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In "Big Driver", a cozy-mystery writer named Tess encounters the stranger along a back road in Massachusetts when she takes a shortcut home after a book-club engagement. Violated and left for dead, Tess plots a revenge that will bring her face-to-face with another stranger: the one inside herself.
"Fair Extension", the shortest of these tales, is perhaps the nastiest and certainly the funniest. Making a deal with the devil not only saves Dave Streeter from a fatal cancer but provides rich recompense for a lifetime of resentment.
When her husband of more than 20 years is away on one of his business trips, Darcy Anderson looks for batteries in the garage. Her toe knocks up against a box under a worktable and she discovers the stranger inside her husband. It's a horrifying discovery, rendered with bristling intensity, and it definitively ends a good marriage.
Like Different Seasons and Four Past Midnight, which generated such enduring films as The Shawshank Redemption and Stand by Me, Full Dark, No Stars proves Stephen King a master of the long story form.
Customer ReviewsMost Helpful
By 9S on 01-15-11
Eerie, honest, frightening!
Listening to the first fifteen minutes of King's latest novella were not only mesmerizing but horrifying. My knuckles were white after listening to the opening minutes of 1922. In this story we are introduced to Wilf James, his wife Arlette and son teenage Henry. In just 15 minutes my hands hurt from squeezing the steering wheel. Why? Wilf does not like his wife much. Not much at all. He quickly tells us some of the reasons for his loathing. I do not care much for her myself after listening to Wilf. But Wilf displays his revulsion for Arlette in a way different than I would. He plans, with his son of course, her MURDER. Yep, and he has already discussed her extermination with Henry before we tune in. Does Henry help? I 'ain't' telling. But what happens during those first few minutes of 1922 sets off a rocket that flies an errant path that Wilf never intended it to follow. Nor did I. Nor will you.
1922, Big Driver, Fair Extension and A Good Marriage are all fantastic stories. Some parts of these tales are very, very difficult to listen to. But you will dear reader. By turn I was sympathetic and full of hatred for the "bad" people populating Kings creepy mind. I was surprised at how much sympathy I did have for the villains. That is scarier than any BOO in the dark. And disturbing. There is no way for me to pick any of the four as a favorite. The best I can do is say I loved 'em all and will listen to them again. King gives the listener a lot to think about. The recurring theme in all four stories is the real person inside each of us. A stranger or a monster lurks inside everyone. The stranger we know least lurks in those we love most-how comforting.. Right?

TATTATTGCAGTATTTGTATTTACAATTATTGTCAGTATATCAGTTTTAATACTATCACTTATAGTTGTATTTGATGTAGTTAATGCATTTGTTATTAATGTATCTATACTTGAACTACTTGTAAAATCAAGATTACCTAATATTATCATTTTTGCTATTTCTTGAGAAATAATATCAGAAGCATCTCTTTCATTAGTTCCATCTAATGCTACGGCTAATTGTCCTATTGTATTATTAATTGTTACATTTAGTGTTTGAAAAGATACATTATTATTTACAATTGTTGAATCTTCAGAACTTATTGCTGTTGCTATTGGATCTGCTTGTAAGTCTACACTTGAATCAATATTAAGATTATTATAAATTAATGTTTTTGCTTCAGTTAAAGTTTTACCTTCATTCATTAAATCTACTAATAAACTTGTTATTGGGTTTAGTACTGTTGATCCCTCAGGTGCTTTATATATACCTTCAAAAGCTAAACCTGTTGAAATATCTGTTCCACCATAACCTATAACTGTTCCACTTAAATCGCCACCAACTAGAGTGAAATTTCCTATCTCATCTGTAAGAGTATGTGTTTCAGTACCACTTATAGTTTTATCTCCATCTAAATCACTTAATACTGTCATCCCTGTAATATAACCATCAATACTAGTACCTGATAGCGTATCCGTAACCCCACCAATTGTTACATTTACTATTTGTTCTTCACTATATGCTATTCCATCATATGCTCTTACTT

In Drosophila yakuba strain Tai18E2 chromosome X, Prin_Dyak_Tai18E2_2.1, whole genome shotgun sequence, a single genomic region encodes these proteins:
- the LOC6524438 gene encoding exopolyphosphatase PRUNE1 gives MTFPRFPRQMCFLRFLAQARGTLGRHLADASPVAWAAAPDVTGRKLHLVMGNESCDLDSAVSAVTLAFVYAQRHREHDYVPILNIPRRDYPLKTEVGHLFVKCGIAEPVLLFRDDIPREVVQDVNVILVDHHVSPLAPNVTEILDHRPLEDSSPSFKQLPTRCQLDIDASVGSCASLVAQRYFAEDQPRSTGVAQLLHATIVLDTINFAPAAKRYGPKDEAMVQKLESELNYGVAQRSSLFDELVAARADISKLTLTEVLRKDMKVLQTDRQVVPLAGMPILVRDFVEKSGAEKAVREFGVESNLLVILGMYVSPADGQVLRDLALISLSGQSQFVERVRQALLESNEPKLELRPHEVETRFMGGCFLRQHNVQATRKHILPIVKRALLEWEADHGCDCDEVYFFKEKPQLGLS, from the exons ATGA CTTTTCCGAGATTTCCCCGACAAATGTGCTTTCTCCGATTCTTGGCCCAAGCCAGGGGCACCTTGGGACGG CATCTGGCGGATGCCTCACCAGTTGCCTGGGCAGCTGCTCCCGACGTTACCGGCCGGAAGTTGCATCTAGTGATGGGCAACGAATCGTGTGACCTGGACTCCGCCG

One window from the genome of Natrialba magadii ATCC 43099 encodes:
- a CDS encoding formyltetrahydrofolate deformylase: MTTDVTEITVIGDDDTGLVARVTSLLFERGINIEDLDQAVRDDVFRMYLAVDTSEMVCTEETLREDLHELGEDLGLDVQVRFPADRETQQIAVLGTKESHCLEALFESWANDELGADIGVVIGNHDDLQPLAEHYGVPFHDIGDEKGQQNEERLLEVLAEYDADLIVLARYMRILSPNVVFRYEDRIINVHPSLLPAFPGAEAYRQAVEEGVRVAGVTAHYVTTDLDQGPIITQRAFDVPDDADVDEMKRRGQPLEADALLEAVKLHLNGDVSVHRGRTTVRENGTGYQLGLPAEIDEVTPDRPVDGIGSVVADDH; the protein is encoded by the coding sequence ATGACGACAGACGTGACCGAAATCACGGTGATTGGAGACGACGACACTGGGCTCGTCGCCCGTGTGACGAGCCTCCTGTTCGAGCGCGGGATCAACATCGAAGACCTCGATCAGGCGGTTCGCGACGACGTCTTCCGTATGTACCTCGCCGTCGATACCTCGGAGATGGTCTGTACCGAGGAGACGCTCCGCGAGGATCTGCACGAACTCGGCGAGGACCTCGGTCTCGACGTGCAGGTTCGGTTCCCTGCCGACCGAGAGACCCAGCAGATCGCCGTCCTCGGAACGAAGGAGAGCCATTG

64 of 68 people found this review helpful
By Kimberly on 11-29-10
Compelling narratives, but a good talk spoiled
Many of Stephen King's stories scare me, but few horrify me the way these stories did. I found myself stopping my iPod a few minutes into two of the stories, and it was a couple days before I could bear to go back to them ... but the phobic attraction of King's well-shaped narrative drove me back as surely as the subject matter drove me away.
However, I found Jessica Hecht's narration to sharply undercut the two stories she performed. Although she developed distinctive voices for the characters, her tone was so chirpy that I swear I could HEAR her smiling as she read, and more than once I imagined bluebirds of happiness flitting around my earbuds as I listened. Her tone was much like the one you'd use to read the narration of Lemony Snicket books to children under the age of 8. It was so grating when placed up against very stark and dark prose.
But you'll note that not even a cheerful, chirpy reading of murderous and grisly scenes could tear me away from the stories. King's knack for turning off the lights on the everyday world to show the glow of monsters from within our otherwise familiar surroundings and people kept me "turning the page" and looking forward to every spare minute I had to let the stories unfold a little more, a little more, a little more.
I'm eyeing my neighbors a little more suspiciously this week. I wonder why ...
55 of 59 people found this review helpful